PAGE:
The New York Times said of Cardozo’s appointment that "seldom, if ever, in the history of the Court has an appointment been so universally commended."[7] Democrat Cardozo’s appointment by a Republican president has been referred to as one of the few Supreme Court appointments in history not motivated by partisanship or politics, but strictly based on the nominee’s contribution to law.[8] However, Hoover was running for re-election, eventually against Franklin D. Roosevelt, so a larger political calculation may have been operating.

Cardozo was confirmed by a unanimous voice vote in the Senate on February 24, 1932.[1][9] On a radio broadcast on March 1, 1932, the day of Cardozo’s confirmation, Clarence C. Dill, Democratic Senator for Washington, called Hoover’s appointment of Cardozo "the finest act of his career as President".[10]

Names mentioned

Following is a list of individuals who were mentioned in various news accounts and books as having been considered by Hoover for a Supreme Court appointment:

United States Supreme Court (elevation to Chief Justice)

United States Courts of Appeals

Courts of Appeals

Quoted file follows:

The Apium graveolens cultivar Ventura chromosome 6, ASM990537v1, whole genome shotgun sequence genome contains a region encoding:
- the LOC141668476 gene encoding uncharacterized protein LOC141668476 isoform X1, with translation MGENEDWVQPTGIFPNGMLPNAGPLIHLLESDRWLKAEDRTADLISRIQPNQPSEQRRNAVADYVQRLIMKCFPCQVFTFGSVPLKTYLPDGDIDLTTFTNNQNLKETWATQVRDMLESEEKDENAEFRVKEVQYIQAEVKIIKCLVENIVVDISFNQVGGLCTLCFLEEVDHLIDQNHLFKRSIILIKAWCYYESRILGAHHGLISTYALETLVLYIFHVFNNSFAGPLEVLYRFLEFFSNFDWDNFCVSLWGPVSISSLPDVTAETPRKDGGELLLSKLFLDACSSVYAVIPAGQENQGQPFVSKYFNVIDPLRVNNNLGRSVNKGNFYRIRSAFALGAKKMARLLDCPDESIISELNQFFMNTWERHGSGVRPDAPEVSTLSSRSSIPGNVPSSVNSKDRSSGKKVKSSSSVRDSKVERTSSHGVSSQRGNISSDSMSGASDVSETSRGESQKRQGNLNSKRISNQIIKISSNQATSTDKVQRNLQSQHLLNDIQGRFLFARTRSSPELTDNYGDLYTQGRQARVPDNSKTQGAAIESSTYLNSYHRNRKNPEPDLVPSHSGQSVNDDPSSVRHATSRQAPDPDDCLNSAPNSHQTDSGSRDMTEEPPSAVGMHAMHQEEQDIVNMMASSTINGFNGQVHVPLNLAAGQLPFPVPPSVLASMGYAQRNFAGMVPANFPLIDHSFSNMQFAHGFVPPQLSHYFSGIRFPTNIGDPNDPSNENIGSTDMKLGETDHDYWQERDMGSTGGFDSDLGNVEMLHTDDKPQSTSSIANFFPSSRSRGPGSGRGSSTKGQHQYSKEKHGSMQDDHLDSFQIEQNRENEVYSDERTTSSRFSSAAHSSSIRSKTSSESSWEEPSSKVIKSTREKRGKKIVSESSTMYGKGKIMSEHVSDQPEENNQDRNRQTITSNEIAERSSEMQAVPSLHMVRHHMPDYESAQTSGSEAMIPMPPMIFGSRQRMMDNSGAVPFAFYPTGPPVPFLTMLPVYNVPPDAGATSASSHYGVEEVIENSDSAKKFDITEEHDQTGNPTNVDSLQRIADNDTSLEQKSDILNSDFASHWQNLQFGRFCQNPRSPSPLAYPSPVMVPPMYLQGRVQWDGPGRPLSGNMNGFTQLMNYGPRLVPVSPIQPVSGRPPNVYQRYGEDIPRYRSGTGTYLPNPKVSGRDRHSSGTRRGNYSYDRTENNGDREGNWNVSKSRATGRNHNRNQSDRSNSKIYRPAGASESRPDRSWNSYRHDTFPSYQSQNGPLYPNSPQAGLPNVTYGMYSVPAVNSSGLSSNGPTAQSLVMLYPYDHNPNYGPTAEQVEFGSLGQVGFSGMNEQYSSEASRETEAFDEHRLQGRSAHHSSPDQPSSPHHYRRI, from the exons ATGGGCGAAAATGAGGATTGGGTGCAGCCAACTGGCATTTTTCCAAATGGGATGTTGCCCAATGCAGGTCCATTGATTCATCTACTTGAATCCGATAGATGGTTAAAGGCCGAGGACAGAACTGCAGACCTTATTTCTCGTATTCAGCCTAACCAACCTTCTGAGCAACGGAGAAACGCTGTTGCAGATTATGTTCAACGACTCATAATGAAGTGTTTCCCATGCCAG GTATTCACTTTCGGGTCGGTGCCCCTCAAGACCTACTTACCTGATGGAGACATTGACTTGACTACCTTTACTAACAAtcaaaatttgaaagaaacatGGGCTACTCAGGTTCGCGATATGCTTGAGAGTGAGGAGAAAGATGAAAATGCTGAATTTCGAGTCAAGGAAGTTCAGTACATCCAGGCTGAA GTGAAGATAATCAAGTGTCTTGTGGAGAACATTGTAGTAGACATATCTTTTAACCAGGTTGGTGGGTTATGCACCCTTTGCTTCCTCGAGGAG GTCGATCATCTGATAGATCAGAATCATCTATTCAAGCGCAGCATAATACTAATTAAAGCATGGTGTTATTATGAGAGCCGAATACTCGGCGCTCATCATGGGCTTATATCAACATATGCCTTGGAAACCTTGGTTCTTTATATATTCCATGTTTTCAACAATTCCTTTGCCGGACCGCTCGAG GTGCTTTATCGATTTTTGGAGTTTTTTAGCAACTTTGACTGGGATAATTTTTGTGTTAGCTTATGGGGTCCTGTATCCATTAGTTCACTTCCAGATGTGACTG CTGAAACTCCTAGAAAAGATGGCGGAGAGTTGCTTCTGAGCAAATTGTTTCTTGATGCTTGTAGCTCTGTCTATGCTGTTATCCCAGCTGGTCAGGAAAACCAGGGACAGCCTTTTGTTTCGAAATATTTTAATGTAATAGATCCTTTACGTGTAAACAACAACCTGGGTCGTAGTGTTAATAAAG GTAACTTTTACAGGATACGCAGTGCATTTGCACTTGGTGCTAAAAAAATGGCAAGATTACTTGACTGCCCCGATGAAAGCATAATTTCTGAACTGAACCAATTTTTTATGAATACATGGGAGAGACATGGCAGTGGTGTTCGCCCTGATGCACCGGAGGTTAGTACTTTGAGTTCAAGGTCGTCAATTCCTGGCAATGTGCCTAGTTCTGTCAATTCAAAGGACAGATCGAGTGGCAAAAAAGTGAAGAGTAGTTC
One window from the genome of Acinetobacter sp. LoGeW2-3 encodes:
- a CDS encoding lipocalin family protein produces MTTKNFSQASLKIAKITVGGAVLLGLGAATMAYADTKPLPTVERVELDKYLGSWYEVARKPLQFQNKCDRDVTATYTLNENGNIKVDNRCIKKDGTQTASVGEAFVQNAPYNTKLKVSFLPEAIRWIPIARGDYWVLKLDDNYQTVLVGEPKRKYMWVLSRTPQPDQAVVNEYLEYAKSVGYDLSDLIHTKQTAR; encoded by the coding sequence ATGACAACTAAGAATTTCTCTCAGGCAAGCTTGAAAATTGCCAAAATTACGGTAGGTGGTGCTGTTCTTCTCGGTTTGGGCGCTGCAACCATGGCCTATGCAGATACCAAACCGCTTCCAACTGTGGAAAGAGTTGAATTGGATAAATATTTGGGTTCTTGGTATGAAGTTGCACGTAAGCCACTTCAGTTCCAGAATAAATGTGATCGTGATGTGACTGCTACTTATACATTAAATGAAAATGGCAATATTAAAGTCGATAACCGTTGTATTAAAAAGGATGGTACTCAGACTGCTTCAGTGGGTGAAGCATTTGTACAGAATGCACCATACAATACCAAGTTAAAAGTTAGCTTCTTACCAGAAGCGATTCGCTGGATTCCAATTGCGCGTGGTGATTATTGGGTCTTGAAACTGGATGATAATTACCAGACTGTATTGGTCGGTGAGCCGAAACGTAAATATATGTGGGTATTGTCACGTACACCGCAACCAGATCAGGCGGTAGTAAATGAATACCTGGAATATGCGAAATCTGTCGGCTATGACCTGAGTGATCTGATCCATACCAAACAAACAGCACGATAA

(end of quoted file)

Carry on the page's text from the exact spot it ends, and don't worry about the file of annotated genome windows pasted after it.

United States District Courts

State Supreme Courts

United States Senators

Other backgrounds

See also


  1. ^ a b c d e f g h i Supreme Court Nominations, 1789-present, senate.gov.
  2. ^ "Senate – February 13, 1930" (PDF). Congressional Record. U.S. Government Printing Office. 72 (4): 3591. Retrieved February 12, 2022.
  3. ^ Herbert Hoover Presidential Library and Museum of the National Archives and Records Administration. "Herbert C. Hoover and the Supreme Court". Presidential Timeline. Archived from the original on December 6, 2015. Retrieved December 11, 2015.
  4. ^ a b c Tomlins, Christopher. The United States Supreme Court: The Pursuit of Justice. Houghton Mifflin Harcourt. ISBN 978-0-618-32969-4.
  5. ^ "Senate – May 7, 1930" (PDF). Congressional Record. U.S. Government Printing Office. 72 (8): 8487. Retrieved February 12, 2022.
  6. ^ Milton C. Handler, "Clerking for Justice Harlan Fiske Stone", Journal of Supreme Court History (December 1995).
  7. ^ "Cardozo is named to Supreme Court". New York Times. 1932-02-16.
  8. ^ James Taranto, Leonard Leo (2004). Presidential Leadership. Wall Street Journal Books. ISBN 9780743272261. Retrieved 2008-10-20.
  9. ^ (New York Times, February 25, 1932, p. 1)
  10. ^ (New York Times, March 2, 1932, p. 13)
  11. ^ a b c d e f g h i j k Nemacheck, Christine L.; Strategic Selection: Presidential Nomination of Supreme Court Justices from Herbert Hoover Through George W. Bush, pp. 147-148 ISBN 0813927439
  12. ^ Morris, Jeffrey Brandon. Establishing Justice in Middle America: A History of the United States Court of Appeals for the Eighth Circuit. University of Minnesota Press. ISBN 978-0-8166-4816-0.